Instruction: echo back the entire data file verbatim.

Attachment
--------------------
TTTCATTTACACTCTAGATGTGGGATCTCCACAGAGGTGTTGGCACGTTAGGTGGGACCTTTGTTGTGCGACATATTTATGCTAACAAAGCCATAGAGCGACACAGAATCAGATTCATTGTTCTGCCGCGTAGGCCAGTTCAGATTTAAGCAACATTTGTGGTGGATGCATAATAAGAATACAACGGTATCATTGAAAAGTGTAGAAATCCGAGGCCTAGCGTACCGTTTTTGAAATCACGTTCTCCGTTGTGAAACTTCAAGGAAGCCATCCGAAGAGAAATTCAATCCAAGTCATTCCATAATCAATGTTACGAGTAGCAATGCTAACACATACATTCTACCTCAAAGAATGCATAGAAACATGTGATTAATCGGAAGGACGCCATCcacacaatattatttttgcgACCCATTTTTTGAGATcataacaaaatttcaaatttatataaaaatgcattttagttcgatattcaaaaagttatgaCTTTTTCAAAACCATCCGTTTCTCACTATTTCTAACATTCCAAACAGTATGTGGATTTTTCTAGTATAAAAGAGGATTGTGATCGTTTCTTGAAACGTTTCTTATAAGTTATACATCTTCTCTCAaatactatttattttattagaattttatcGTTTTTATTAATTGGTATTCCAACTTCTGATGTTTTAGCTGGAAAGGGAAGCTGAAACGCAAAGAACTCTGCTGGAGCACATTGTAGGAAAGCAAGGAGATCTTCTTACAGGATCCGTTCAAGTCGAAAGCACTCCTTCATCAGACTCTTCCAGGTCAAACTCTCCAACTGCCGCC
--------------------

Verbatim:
TTTCATTTACACTCTAGATGTGGGATCTCCACAGAGGTGTTGGCACGTTAGGTGGGACCTTTGTTGTGCGACATATTTATGCTAACAAAGCCATAGAGCGACACAGAATCAGATTCATTGTTCTGCCGCGTAGGCCAGTTCAGATTTAAGCAACATTTGTGGTGGATGCATAATAAGAATACAACGGTATCATTGAAAAGTGTAGAAATCCGAGGCCTAGCGTACCGTTTTTGAAATCACGTTCTCCGTTGTGAAACTTCAAGGAAGCCATCCGAAGAGAAATTCAATCCAAGTCATTCCATAATCAATGTTACGAGTAGCAATGCTAACACATACATTCTACCTCAAAGAATGCATAGAAACATGTGATTAATCGGAAGGACGCCATCcacacaatattatttttgcgACCCATTTTTTGAGATcataacaaaatttcaaatttatataaaaatgcattttagttcgatattcaaaaagttatgaCTTTTTCAAAACCATCCGTTTCTCACTATTTCTAACATTCCAAACAGTATGTGGATTTTTCTAGTATAAAAGAGGATTGTGATCGTTTCTTGAAACGTTTCTTATAAGTTATACATCTTCTCTCAaatactatttattttattagaattttatcGTTTTTATTAATTGGTATTCCAACTTCTGATGTTTTAGCTGGAAAGGGAAGCTGAAACGCAAAGAACTCTGCTGGAGCACATTGTAGGAAAGCAAGGAGATCTTCTTACAGGATCCGTTCAAGTCGAAAGCACTCCTTCATCAGACTCTTCCAGGTCAAACTCTCCAACTGCCGCC